Organization building:
strengthening of community organization
establishment of new structures, e.g. water committees, women’s groups
educational activities within community structures
decision-making on priorities
selection of community members for training as water leaders

Initial actions:
action by the community on achievable short-term goals that meet felt needs and bring the community together
reflection on initial activities
setting of priorities for future activities

Further actions:
activities in which the community takes a greater share of responsibility for decision- making and management


pressure from particular members of the family and community, e.g. elders, traditional healers, opinion leaders;

beliefs and attitudes among community members with respect to the hygiene behaviour, and especially the perceived benefits and disadvan- tages of taking action, and the understanding of the relationship between health and hygiene.

An understanding of the factors that influence hygiene behaviours will help in identifying the resources (e.g. soap, storage containers), the key individuals in the home and community, and the important beliefs that should be taken into account. This will help to ensure that the content of the hygiene education is relevant to the community. Good advice should:

result in improved health

be affordable

require a minimum of effort and time to put into practice

be realistic

be culturally acceptable

meet a felt need

be easy to understand.

One of the most important characteristics of effective health education is that it builds on concepts, ideas, and practices that people already have. Most commu- nities already have beliefs about cleanliness, diarrhoea, and hygiene. In the short term, it may not be necessary to convince people of the correctness of the germ theory of disease in order to get them to use latrines and practise good hygiene.

This is a long-term objective that is best achieved in schools. It is possible to find supporting ideas in many traditional belief systems, and to appeal, for example, to the desire for comfort and privacy.

Information needs for hygiene education

Before a formal hygiene education programme is begun, it is important to include in the sanitary survey an assessment of the sociocultural factors that characterize the community, in order to determine:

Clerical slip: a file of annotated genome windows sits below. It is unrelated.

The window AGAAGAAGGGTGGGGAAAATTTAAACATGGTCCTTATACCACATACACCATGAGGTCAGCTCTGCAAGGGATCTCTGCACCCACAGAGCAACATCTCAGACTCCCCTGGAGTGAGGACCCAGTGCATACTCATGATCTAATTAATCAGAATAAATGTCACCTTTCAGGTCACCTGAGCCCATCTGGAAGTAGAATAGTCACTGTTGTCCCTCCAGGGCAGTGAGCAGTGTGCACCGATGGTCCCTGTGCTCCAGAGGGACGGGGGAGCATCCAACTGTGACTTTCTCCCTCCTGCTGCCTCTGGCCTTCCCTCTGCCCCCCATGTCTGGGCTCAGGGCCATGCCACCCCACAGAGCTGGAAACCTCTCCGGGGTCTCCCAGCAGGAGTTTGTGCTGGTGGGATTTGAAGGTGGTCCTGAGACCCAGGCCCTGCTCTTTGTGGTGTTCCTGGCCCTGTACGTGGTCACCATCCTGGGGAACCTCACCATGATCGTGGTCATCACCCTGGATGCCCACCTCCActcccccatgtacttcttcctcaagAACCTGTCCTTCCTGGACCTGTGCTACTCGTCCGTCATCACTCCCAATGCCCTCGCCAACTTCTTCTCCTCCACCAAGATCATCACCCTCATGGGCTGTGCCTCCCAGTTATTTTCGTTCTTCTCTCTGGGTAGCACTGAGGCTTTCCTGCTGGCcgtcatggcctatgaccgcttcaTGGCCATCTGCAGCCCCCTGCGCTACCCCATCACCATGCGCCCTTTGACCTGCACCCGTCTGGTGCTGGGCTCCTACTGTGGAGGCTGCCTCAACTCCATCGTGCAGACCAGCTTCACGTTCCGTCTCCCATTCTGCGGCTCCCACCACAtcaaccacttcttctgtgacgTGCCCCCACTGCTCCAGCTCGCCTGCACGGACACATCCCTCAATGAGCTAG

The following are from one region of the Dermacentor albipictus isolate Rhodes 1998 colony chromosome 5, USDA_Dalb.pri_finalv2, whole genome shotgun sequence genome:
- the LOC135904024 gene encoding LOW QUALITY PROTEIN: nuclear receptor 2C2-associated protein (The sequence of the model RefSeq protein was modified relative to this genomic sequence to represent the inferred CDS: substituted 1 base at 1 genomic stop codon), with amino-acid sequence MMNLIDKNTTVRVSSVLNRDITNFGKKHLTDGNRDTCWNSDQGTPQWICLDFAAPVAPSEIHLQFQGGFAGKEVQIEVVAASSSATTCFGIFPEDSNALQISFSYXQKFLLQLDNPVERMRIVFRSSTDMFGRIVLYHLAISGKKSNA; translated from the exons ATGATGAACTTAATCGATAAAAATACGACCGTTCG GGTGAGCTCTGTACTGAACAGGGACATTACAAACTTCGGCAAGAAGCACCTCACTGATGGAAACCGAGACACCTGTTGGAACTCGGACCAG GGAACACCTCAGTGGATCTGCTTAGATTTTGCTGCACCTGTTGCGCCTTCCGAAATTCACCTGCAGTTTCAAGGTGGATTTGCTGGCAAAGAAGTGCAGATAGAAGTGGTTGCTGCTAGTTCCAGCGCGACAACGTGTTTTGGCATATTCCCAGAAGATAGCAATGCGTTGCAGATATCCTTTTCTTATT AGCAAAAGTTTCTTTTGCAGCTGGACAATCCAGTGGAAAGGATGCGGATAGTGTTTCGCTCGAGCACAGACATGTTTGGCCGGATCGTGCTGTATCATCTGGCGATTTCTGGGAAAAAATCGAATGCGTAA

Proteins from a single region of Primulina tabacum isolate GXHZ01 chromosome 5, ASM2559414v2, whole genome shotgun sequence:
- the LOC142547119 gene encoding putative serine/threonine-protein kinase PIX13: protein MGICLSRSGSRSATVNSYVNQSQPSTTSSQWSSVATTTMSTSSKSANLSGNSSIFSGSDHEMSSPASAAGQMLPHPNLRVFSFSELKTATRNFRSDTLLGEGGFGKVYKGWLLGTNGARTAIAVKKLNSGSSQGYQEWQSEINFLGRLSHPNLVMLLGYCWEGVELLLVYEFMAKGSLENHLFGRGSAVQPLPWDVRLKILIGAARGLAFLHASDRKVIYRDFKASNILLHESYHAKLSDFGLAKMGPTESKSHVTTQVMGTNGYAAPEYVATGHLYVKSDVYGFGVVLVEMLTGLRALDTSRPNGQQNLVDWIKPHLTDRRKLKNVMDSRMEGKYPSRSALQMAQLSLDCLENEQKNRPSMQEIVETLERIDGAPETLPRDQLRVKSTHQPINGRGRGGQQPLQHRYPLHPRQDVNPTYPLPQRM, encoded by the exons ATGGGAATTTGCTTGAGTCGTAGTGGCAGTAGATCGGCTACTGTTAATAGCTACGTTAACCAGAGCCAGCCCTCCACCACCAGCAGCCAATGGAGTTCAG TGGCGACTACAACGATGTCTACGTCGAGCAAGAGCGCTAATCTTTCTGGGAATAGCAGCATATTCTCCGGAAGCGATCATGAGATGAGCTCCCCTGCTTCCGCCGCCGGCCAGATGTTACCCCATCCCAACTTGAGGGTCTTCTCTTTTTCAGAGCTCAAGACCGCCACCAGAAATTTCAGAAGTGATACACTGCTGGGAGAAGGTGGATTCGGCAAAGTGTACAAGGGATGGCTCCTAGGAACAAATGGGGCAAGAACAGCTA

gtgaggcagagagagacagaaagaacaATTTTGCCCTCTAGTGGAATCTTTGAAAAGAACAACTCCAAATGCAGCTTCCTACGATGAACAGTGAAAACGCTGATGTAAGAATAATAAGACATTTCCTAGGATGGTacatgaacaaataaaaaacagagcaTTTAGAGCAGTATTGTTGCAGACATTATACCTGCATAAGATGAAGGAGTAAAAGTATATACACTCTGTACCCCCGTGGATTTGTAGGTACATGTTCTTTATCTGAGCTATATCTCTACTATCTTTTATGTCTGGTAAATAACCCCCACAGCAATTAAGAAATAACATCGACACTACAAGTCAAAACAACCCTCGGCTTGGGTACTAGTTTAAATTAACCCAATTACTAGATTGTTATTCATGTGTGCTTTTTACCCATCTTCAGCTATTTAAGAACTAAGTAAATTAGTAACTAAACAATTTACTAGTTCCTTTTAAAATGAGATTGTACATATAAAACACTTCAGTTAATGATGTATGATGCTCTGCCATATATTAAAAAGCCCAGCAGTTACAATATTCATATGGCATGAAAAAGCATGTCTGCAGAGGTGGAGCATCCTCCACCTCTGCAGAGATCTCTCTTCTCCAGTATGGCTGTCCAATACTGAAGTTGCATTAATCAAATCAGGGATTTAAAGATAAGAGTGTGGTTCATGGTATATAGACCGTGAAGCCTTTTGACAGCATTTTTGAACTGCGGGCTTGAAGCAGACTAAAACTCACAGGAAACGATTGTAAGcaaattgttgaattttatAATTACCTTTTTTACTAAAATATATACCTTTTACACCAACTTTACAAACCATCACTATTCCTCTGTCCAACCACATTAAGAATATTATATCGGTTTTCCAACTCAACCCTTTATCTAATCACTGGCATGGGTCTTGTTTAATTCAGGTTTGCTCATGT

local beliefs and attitudes regarding water, sanitation, and health;

traditional water use and defecation habits and excreta disposal practices;

current levels of knowledge about disease transmission, especially among community leaders and other influential individuals;

the priority given to improvements in water supply and sanitation in relation to other community needs;

existing channels of communication in the community including books, newspapers, and magazines, radio or television, traditional drama, songs, and story-telling;

the members of the community and field workers from other agencies who might be involved in hygiene education activities.




Table 7.3 Characteristics of effective health education

Promotes actions that are realistic and feasible within the constraints faced by the community

Builds on ideas and concepts that people already have and on common practices

Is repeated and reinforced over time using different methods

Uses existing channels of communication, e.g. songs, drama, and story-telling, and can be appropriately adapted to these media

Is entertaining and attracts the community’s attention

Uses clear simple language and local expressions, and emphasizes the short-term benefits of action

Provides opportunities for dialogue and discussion to allow learner participation and feedback

Uses demonstrations to show the benefits of adopting the practices recommended



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Editor : M. Shamsur Rahman

Published by the Editor on behalf of Independent Publications Limited at Media Printers, 446/H, Tejgaon I/A, Dhaka-1215.
Editorial, News & Commercial Offices : Beximco Media Complex, 149-150 Tejgaon I/A, Dhaka-1208, Bangladesh. GPO Box No. 934, Dhaka-1000.

Editor : M. Shamsur Rahman
Published by the Editor on behalf of Independent Publications Limited at Media Printers, 446/H, Tejgaon I/A, Dhaka-1215.
Editorial, News & Commercial Offices : Beximco Media Complex, 149-150 Tejgaon I/A, Dhaka-1208, Bangladesh. GPO Box No. 934, Dhaka-1000.